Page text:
When is the last time this has happened to you? You are called to the ED for a trauma activation. The patient was involved in a motorcycle crash and is doing fine, but he has a large midline scar on his abdomen. You inquire as to what it is. He tells you that he had been involved in another motorcycle crash about five years ago and needed an operation. When questioned about what his injuries were and what was done, he has no idea.
This is an example of health (il)literacy at its best. An earlier study from the Presley trauma center in Memphis demonstrated that less than half of their trauma patients could correctly recall their injuries or their operations.
This is not really surprising. Have you ever taken a minute to look at the sheaf of paper given to hospital patients when they are discharged? They are usually computer-generated gobbledygook and are not easily understood by any human on this earth. It is hard enough to figure out the discharge medications and followup visits. And any diagnosis or surgical procedure information is never in patient-friendly language.
The Memphis group designed a simple discharge information form to provide to their patients:
Here are the factoids:
- Patients admitted to the trauma service over a 6-month period were studied and surveyed during their first post-discharge clinic visit
- A total of 153 surveys were distributed, asking about income, education, and patient satisfaction and their understanding of what happened to them; 146 were returned
- Income levels were low, with about 60% of them less than $25K and 85% less than $50K
- About 75% had a high school education or less
- Implementation of the form increased injury recall some or all of patient injuries from 55% to 85%, and recall of operations from 43% to 76%
- The number of patients who could recall any of their providers’ names increased from 11% to 31% (!)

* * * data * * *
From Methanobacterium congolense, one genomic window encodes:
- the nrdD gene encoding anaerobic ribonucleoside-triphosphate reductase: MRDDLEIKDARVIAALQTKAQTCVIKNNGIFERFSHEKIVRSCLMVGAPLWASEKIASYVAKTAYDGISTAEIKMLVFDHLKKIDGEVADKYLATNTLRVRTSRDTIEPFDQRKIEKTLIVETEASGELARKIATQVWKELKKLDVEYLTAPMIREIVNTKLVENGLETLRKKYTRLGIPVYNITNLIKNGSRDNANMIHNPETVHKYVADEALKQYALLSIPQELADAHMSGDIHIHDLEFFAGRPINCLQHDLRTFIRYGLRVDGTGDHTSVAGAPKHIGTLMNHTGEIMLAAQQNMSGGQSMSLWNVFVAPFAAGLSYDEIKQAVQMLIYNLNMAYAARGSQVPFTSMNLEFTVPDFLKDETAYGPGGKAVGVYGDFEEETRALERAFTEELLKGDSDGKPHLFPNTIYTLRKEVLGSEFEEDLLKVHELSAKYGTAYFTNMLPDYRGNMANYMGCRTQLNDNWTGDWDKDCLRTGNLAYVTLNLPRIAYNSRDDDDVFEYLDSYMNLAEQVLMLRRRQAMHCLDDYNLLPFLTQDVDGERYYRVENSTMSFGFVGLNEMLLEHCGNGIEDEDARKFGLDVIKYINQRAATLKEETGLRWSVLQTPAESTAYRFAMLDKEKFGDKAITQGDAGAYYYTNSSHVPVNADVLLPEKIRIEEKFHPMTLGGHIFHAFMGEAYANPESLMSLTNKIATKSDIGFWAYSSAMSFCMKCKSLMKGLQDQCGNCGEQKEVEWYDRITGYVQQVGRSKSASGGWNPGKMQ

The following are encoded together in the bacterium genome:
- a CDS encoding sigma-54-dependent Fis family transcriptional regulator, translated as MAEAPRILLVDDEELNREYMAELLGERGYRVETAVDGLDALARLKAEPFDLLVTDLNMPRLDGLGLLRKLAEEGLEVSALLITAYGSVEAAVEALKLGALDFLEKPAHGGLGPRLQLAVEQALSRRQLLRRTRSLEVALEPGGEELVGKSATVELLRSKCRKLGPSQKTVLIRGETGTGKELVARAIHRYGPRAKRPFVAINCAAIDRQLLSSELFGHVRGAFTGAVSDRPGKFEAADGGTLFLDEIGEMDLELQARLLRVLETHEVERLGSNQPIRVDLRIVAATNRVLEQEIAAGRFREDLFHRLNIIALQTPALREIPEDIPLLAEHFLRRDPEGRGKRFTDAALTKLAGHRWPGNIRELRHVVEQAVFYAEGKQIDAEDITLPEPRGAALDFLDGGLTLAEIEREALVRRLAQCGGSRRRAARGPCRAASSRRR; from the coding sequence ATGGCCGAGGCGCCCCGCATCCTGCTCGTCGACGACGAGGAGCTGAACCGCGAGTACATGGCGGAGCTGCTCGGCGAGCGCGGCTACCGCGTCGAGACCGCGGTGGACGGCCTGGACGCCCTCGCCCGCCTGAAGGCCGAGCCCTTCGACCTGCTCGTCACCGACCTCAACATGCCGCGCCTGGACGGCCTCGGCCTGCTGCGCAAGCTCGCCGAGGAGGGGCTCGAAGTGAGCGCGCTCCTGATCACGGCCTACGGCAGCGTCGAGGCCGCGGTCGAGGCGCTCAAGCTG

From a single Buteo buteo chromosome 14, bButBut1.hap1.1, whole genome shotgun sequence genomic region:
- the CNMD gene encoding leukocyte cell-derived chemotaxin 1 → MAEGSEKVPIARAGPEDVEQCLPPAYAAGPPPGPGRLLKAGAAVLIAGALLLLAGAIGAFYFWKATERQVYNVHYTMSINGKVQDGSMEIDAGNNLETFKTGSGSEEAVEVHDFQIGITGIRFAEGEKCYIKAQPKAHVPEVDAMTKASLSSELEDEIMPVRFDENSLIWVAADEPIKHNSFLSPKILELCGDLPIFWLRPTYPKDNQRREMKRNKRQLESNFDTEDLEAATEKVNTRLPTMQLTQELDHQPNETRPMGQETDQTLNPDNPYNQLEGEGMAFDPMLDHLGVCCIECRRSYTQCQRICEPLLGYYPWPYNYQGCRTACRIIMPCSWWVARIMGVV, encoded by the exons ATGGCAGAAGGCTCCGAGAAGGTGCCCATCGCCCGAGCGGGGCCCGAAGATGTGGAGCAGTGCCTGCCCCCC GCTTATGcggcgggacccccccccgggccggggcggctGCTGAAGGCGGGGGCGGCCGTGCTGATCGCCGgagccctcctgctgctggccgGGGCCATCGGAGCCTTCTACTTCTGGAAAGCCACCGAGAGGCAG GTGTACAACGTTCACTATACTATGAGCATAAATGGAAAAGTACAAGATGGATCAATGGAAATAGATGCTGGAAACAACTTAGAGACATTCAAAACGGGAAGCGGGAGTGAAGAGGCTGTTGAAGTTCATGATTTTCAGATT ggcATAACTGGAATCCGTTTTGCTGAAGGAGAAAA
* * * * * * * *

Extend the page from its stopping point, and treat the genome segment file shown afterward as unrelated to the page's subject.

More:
- Injury understanding, satisfaction with injury understanding, and the overall impact on hospitalization was significantly positive
The authors concluded that introducing this simple form dramatically improved their patients’ health literacy, and their patients were able to provide more details to providers they visited post-discharge.
Here are my comments: I think the bottom line here is to know your patients! Socioeconomic and education status vary dramatically by geographic location. This certainly has an impact on the understanding and recall of hospital events by our patients. It can help us optimize processes to provide meaningful and important information that they need to know in the future.
The form used in this study was very simple, consisting of a series of blanks to be filled in by a healthcare provider. But who was this provider? All medical professionals tend to use the lingo that we learned in training. But our patients have zero understanding of them. Consider the lowly Foley catheter. Tell a patient you are going to insert one, and they will say “uh-huh.” But tell them that you are preparing to stick a big rubber tube in their penis, and the response will be much more vocal. Make sure the language is simple and lingo-free.
The recall of provider names improved only modestly. This may be due to the typical “interchangeable head” model where the various healthcare professionals change on a frequent bases. Additionally, patients are seen by a horde of nurses, physicians, APPs, residents, techs, and others during their stay so it’s easy to forget a name.
Overall, the results were very promising. This is a significant advance in patient health education and literacy. I think the next step is to provide a library of information sheets based on the common injury diagnoses and operations that occur at the trauma center. This, coupled with a more intelligible set of discharge papers in general will be of great help to our patients.
Here are my questions for the presenter and authors:
- Why so few surveys? Your center is very busy, and the study data only involved about 25 patients per month. How did you select them, and might information obtained from all the other patients have changed your results?
- Did you independently review the discharge forms to ensure understandable language? The intelligibility could vary significantly based on the provider filling it out.
- How did your care model affect the patient recall of their providers? Do your residents or attending surgeons rotate on a frequent basis? What other factors might have influenced this?
- What next? How has this information changed how you educate your patients now? What additional changes might you make in the future? How will you roll it out to more than just 25 patients per month?
This is excellent work! I’m looking forward to your live presentation later this week.